Can β-lactams be re-engineered to beat MRSA?

David M. Livermore*

*Corresponding author for this work

    Research output: Contribution to journalReview articlepeer-review

    63 Citations (Scopus)

    Abstract

    Methicillin-resistant Staphylococcus aureus (MRSA) strains are important nosocomial pathogens worldwide and now are also of growing importance in community-acquired infection. Their resistance depends upon a supplementary peptidoglycan transpeptidase, PBP2′ (PBP-2a), which continues to function when normal PBPs have been inactivated by β-lactams. PBP2′ is encoded by the mecA gene, which is carried by the staphylococcal cassette chromosome, a large and somewhat variable DNA insert of uncertain origin. PBP2′ does not wholly lack affinity for β-lactams, but its affinity for available analogues is very weak. In principle, it should be possible to re-engineer β-lactams to bind PBP2′ strongly, and the desirability of this approach is self-evident: no other antibiotic class has a record equal to the β-lactams for safety and efficacy. Moreover, there is consensus that β-lactams are inherently more efficacious than vancomycin against infections due to susceptible staphylococci. In practice, finding viable PBP2′-active β-lactams has proved difficult and the catalogue of near-misses extends back to the 1980s. At last, however, one cephalosporin with high affinity for PBP2′ - ceftobiprole - is entering phase III trials. Ceftobiprole inhibits MRSA at 1-2 mg/L under standard conditions. Even when mecA/PBP2′ was induced strongly, ceftobiprole MICs for MRSA only reached 4 mg/L, a clinically attainable concentration. A phase II trial in skin and skin structure infection recorded cures by ceftobiprole in 4/4 MRSA infections, and results of the phase III trials are awaited with great interest.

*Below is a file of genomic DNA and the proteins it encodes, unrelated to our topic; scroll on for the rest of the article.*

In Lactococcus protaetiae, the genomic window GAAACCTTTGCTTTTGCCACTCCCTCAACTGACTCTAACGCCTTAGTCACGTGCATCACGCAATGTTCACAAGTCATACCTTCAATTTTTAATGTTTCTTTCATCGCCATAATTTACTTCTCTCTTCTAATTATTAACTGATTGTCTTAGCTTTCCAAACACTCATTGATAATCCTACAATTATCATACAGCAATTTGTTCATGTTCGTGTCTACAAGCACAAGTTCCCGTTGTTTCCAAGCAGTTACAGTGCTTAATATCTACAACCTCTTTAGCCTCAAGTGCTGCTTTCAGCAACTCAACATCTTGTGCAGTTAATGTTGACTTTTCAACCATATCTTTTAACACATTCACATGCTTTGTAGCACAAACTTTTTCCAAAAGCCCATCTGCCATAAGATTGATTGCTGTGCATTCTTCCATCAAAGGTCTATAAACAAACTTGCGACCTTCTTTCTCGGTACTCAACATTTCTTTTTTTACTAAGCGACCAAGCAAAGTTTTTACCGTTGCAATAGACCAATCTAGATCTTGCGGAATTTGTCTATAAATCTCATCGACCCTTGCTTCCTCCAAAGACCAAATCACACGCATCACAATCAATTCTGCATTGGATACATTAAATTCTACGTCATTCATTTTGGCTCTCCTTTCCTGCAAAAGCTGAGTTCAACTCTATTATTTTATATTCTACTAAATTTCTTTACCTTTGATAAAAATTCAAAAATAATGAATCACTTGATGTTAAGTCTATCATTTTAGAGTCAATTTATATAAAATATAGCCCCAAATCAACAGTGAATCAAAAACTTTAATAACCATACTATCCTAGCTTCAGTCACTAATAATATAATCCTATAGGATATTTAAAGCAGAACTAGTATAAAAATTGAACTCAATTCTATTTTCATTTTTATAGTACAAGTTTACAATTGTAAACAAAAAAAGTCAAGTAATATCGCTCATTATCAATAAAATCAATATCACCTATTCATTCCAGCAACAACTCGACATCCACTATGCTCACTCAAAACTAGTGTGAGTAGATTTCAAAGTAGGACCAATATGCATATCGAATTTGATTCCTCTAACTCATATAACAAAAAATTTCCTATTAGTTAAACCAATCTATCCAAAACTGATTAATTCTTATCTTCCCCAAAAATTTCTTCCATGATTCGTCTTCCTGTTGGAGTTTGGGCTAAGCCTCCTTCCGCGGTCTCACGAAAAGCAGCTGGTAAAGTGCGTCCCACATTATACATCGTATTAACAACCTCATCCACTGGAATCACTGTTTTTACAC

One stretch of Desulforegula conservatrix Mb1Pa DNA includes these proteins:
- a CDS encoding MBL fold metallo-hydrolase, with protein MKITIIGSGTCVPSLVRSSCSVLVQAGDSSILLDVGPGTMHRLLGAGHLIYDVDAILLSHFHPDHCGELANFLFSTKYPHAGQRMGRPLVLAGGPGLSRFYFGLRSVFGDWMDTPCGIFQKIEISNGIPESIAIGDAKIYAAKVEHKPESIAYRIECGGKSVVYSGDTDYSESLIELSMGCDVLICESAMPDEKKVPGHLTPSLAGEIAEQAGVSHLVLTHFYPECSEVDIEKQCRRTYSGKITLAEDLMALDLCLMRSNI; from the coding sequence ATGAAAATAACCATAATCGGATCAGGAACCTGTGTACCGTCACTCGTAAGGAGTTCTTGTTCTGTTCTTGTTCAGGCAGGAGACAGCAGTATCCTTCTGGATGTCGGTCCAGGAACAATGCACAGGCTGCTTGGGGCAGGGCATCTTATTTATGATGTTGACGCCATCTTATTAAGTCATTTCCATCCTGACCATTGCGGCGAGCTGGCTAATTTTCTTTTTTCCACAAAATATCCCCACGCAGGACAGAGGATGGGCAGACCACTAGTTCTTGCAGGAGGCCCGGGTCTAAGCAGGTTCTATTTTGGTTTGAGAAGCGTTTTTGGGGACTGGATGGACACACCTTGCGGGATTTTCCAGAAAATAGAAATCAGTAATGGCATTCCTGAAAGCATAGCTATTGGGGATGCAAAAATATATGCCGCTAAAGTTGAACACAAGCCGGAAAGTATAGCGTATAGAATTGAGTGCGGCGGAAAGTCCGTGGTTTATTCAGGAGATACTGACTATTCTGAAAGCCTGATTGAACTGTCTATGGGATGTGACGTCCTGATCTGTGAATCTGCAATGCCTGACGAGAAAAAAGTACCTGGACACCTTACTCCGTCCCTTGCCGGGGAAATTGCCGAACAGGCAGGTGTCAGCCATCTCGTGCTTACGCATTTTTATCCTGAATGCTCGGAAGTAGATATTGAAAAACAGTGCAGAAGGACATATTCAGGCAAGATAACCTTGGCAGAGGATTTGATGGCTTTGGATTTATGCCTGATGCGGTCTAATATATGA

Original languageEnglish
    Pages (from-to)11-16
    Number of pages6
    JournalClinical Microbiology and Infection
    Volume12
    Issue numberSUPPL. 2
    DOIs
    Publication statusPublished - Apr 2006

    Keywords

    • Antimicrobial resistance
    • Ceftobiprole
    • MRSA
    • β-lactam antibiotics

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